The numbers of working Europeans between 55 and 64 has leapt by 10% in the last decade, say statistics published today on the launch of the EU’s year of active and healthy ageing.
A Eurobarometer survey found that the numbers of people employed between 60 and 64 jumped from 25% of the overall population in the bloc in 2000 to 30% in 2010, whilst the percentage between 55 and 59 rose by 11% over the same period.
The Commission is highlighting the demographic challenge faced by the continent – where the proportion older than 55 years is set to rise from 30% to 40 % between now and 2060 – chiefly because of the strain this will place on employment, pensions and health budgets.
The majority of Europeans (71%) are aware of the demographic challenge, but less than half (42%) think it is a cause for concern, the survey found.
Pensions, retirement at root of problem
The Commission wants to encourage “older age groups to have the opportunity to stay in the workforce and share their experience”, says a communiqué, but the thorniest issue remains the age at which people may retire.
Spurred by the financial crisis, governments are scrambling to increase the retirement age. Only one in three Europeans agrees with the idea that the official retirement age will have to be raised by 2030, even though this is now a clear policy priority in many countries.
French President Nicolas Sarkozy signed a law that will gradually raise the minimum retirement age by two years, to 62. His Socialist opponent in the election campaign – François Hollande – has vowed to pull this back to 60 for certain workers, a political battle playing out in many countries.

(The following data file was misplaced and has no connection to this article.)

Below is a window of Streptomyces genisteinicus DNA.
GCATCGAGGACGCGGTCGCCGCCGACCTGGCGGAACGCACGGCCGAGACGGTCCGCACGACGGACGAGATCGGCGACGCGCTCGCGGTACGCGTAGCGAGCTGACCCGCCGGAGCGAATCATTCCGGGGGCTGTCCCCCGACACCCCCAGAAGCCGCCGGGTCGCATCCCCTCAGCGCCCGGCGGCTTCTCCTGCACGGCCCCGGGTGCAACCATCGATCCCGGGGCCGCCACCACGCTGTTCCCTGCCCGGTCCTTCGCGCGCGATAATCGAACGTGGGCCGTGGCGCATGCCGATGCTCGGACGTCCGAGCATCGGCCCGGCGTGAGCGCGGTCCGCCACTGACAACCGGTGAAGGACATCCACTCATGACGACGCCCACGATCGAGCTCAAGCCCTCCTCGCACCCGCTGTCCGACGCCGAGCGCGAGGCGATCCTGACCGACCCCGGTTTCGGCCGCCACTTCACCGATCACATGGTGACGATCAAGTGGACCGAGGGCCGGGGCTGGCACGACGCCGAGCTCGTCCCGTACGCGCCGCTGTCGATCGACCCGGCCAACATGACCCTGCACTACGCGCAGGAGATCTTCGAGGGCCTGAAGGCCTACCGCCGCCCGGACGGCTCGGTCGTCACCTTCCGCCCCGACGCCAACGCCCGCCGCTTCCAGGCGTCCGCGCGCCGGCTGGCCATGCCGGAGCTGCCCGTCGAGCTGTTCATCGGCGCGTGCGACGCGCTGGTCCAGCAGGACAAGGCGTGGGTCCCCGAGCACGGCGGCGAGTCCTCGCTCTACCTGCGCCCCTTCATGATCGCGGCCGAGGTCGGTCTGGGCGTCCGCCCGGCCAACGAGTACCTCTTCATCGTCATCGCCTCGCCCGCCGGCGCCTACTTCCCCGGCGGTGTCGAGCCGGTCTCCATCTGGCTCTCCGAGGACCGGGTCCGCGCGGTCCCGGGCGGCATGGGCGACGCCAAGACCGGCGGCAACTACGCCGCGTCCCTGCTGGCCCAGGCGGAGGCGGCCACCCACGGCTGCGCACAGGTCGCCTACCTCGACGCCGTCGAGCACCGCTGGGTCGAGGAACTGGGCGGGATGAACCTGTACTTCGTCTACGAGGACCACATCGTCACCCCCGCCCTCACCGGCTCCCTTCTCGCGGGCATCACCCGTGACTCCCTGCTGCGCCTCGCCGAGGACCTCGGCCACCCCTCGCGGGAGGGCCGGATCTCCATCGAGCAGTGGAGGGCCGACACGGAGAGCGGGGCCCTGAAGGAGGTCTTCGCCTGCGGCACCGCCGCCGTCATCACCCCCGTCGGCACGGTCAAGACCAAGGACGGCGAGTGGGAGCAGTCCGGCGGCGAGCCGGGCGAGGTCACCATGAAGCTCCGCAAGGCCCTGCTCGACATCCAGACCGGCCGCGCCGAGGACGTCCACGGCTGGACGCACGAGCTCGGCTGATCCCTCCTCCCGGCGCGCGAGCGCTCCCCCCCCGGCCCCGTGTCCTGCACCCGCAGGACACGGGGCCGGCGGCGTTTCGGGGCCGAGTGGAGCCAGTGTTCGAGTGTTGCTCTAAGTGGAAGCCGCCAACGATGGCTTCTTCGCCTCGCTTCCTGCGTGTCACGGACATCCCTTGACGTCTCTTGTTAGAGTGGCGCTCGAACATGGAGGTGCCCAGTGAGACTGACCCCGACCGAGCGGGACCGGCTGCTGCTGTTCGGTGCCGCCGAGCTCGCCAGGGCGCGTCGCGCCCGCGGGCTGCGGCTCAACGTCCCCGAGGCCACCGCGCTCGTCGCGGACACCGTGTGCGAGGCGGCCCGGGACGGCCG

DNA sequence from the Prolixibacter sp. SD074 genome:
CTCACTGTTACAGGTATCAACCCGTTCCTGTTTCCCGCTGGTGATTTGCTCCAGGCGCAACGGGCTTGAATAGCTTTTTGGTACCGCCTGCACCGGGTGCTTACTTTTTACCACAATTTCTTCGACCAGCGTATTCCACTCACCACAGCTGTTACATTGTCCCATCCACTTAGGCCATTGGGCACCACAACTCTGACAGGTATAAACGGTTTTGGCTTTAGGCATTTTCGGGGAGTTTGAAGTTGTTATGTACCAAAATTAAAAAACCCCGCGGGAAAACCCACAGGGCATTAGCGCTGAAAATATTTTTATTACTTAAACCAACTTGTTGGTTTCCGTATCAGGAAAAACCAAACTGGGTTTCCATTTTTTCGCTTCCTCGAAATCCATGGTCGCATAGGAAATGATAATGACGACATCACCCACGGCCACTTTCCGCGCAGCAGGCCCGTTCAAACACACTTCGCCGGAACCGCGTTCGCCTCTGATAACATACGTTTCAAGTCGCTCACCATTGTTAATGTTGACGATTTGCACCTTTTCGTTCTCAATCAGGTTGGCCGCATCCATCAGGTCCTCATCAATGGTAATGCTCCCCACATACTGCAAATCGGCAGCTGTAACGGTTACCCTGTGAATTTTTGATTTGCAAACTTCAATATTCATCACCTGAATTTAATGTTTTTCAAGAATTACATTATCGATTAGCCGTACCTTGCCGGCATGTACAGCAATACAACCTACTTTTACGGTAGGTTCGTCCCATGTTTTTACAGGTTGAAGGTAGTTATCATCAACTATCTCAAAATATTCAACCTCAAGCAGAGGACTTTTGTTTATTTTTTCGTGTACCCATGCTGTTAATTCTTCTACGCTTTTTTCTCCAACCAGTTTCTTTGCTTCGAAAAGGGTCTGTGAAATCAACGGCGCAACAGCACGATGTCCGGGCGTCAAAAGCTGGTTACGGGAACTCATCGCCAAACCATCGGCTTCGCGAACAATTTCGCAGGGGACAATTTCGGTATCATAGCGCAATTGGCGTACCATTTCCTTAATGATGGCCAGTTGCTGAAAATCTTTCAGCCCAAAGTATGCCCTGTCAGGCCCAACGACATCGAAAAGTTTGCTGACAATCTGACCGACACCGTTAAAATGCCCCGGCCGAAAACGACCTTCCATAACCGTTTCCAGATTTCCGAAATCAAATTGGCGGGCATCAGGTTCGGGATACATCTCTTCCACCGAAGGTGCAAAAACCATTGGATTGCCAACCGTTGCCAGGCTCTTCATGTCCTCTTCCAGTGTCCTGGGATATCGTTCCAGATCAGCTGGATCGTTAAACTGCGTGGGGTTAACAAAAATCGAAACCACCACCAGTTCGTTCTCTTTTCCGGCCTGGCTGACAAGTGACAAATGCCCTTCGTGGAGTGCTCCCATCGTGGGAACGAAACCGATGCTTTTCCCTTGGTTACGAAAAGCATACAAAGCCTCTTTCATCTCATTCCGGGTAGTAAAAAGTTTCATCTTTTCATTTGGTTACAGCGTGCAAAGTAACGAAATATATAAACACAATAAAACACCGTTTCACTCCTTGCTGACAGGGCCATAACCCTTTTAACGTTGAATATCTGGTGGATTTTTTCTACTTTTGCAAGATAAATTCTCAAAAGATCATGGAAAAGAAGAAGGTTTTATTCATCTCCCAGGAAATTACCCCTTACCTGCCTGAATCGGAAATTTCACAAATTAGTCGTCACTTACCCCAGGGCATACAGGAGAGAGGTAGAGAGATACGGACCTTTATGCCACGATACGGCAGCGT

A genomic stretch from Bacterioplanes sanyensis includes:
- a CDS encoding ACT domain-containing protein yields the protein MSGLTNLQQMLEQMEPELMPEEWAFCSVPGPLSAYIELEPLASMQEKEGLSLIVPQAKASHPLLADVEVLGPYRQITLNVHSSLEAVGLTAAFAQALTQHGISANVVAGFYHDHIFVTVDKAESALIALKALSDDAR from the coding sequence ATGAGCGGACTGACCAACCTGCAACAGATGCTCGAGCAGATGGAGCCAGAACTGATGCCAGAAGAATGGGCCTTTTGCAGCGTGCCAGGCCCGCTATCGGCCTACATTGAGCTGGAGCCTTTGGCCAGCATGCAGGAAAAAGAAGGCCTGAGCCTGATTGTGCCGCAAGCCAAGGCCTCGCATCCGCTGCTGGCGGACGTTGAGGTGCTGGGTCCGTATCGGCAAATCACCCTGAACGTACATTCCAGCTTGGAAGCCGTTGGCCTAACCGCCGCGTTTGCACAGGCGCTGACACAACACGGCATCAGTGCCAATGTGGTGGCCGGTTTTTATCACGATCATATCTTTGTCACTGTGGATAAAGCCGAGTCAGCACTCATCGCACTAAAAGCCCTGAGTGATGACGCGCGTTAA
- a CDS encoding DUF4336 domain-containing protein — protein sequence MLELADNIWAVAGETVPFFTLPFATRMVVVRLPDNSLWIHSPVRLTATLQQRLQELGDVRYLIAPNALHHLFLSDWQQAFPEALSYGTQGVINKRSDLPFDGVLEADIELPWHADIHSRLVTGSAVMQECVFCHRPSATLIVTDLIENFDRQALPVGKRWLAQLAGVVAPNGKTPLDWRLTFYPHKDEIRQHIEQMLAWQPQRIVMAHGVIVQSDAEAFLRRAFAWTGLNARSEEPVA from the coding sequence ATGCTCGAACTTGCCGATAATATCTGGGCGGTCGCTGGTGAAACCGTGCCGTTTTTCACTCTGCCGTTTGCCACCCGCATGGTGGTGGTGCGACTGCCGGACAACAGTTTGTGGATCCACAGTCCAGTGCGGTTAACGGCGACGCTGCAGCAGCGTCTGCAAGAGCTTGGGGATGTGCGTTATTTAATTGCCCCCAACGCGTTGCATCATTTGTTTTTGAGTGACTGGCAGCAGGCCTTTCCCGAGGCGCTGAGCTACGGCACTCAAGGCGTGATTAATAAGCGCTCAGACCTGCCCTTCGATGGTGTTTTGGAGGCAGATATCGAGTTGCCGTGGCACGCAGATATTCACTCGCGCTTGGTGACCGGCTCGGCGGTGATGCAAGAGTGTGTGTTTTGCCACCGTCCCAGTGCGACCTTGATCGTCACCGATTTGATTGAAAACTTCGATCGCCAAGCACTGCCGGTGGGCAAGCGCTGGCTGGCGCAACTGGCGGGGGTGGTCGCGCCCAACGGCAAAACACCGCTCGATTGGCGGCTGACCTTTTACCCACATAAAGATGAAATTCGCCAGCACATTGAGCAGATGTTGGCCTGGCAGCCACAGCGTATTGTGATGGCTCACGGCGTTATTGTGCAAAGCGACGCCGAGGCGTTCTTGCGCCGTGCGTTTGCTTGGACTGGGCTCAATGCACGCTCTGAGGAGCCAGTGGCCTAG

Women stay younger longer
The survey revealed strong support (61%) for the idea that people should be allowed to continue working once they have reached the official retirement age.
It also exposed mixed perceptions of youth and age in the EU. Maltese and Swedes over the age of 37 are no longer considered young, for example, whereas 49-year-old Greeks and Cypriots are still considered to be in their youth.
On average, Europeans believe that youth ends shortly before a 42nd birthday, and old age begins at 64, but women prefer not to think of themselves as old for longer than men (65 and 62 years respectively).
Survey shows that people are ready to remain active as they grow older. László Andor, commissioner for Employment, Social Affairs and Inclusion, presented the survey saying: “I am confident that the European year will act as a catalyst to mobilise citizens, stakeholders and decision-makers to take action to promote active ageing and to tackle the challenges of ageing in a positive way.”